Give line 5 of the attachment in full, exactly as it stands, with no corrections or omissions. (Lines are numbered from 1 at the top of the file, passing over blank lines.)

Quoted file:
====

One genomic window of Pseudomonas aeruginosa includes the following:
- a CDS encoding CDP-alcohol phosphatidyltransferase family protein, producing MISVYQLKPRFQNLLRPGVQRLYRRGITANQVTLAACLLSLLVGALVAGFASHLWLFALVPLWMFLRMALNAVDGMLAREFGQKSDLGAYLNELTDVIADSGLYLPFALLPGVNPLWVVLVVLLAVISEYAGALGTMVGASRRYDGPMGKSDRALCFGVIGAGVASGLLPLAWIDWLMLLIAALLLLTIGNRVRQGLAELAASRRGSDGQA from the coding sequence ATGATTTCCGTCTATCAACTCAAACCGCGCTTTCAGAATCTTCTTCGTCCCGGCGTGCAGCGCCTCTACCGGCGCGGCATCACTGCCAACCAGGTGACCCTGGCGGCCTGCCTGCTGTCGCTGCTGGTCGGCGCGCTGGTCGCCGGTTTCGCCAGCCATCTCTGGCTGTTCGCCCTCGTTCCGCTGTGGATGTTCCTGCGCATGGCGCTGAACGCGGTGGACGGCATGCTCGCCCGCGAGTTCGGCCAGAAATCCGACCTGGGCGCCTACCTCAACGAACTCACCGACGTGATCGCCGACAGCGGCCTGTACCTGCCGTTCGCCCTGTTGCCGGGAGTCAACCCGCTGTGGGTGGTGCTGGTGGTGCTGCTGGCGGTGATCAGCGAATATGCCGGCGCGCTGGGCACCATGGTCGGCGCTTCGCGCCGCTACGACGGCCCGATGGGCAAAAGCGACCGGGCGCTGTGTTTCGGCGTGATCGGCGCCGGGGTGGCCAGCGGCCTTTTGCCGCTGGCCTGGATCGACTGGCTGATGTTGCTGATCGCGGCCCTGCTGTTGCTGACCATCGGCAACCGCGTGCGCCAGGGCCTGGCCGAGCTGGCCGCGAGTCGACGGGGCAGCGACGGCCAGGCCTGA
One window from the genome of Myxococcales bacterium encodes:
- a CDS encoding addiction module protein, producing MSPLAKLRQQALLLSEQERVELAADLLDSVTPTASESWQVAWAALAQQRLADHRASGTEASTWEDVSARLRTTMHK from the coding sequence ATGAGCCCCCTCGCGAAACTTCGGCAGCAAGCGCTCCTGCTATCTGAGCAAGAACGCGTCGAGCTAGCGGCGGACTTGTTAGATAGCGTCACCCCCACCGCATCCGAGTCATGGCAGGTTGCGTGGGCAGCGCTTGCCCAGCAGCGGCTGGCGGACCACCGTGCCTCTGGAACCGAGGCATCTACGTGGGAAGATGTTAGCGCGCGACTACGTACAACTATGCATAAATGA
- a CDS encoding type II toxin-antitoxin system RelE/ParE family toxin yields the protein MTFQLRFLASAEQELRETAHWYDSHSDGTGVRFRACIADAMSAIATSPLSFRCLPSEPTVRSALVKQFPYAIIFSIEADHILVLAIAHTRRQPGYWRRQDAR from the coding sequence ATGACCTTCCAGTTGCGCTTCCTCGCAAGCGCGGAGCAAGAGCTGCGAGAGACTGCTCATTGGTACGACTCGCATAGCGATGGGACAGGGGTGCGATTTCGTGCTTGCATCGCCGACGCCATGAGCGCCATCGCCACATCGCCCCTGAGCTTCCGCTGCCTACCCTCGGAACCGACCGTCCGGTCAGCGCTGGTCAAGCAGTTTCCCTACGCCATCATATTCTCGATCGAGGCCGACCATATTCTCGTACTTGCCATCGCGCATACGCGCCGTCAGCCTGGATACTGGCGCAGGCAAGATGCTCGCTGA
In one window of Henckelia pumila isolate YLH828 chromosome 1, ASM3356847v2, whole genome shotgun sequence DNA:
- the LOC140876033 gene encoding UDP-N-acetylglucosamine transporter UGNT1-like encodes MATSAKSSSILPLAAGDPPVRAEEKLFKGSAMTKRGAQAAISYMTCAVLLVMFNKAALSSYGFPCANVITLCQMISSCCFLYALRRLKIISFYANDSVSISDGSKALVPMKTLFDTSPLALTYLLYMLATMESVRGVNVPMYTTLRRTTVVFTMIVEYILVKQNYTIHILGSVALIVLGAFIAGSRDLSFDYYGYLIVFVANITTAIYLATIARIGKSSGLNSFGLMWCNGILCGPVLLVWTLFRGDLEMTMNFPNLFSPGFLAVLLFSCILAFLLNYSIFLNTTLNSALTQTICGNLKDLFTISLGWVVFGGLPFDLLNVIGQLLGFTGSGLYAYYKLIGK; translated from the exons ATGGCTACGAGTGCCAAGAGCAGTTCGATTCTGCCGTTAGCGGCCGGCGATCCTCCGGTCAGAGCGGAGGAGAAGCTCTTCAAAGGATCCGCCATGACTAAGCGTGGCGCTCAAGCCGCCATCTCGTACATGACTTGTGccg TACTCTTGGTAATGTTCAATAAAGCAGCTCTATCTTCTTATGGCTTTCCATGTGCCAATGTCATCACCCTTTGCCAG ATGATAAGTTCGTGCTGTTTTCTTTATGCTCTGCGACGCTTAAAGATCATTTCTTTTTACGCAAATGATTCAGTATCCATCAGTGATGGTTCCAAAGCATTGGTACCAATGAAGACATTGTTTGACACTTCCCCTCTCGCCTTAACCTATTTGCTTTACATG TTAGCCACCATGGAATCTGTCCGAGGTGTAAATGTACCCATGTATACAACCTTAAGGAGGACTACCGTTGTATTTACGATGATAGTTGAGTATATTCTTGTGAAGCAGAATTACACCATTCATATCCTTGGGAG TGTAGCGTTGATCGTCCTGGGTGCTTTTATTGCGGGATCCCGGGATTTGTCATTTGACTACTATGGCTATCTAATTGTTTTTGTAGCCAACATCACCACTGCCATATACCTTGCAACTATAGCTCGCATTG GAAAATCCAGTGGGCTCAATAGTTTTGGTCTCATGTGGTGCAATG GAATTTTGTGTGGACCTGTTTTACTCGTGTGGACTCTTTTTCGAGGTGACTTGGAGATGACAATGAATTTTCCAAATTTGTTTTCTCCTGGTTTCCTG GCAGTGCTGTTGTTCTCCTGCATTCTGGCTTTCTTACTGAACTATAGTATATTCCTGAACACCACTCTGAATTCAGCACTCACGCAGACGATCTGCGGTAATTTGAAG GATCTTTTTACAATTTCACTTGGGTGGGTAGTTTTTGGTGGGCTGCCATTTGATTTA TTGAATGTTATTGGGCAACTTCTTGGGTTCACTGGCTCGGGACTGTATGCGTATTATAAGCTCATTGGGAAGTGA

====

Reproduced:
- a CDS encoding type II toxin-antitoxin system RelE/ParE family toxin yields the protein MTFQLRFLASAEQELRETAHWYDSHSDGTGVRFRACIADAMSAIATSPLSFRCLPSEPTVRSALVKQFPYAIIFSIEADHILVLAIAHTRRQPGYWRRQDAR from the coding sequence ATGACCTTCCAGTTGCGCTTCCTCGCAAGCGCGGAGCAAGAGCTGCGAGAGACTGCTCATTGGTACGACTCGCATAGCGATGGGACAGGGGTGCGATTTCGTGCTTGCATCGCCGACGCCATGAGCGCCATCGCCACATCGCCCCTGAGCTTCCGCTGCCTACCCTCGGAACCGACCGTCCGGTCAGCGCTGGTCAAGCAGTTTCCCTACGCCATCATATTCTCGATCGAGGCCGACCATATTCTCGTACTTGCCATCGCGCATACGCGCCGTCAGCCTGGATACTGGCGCAGGCAAGATGCTCGCTGA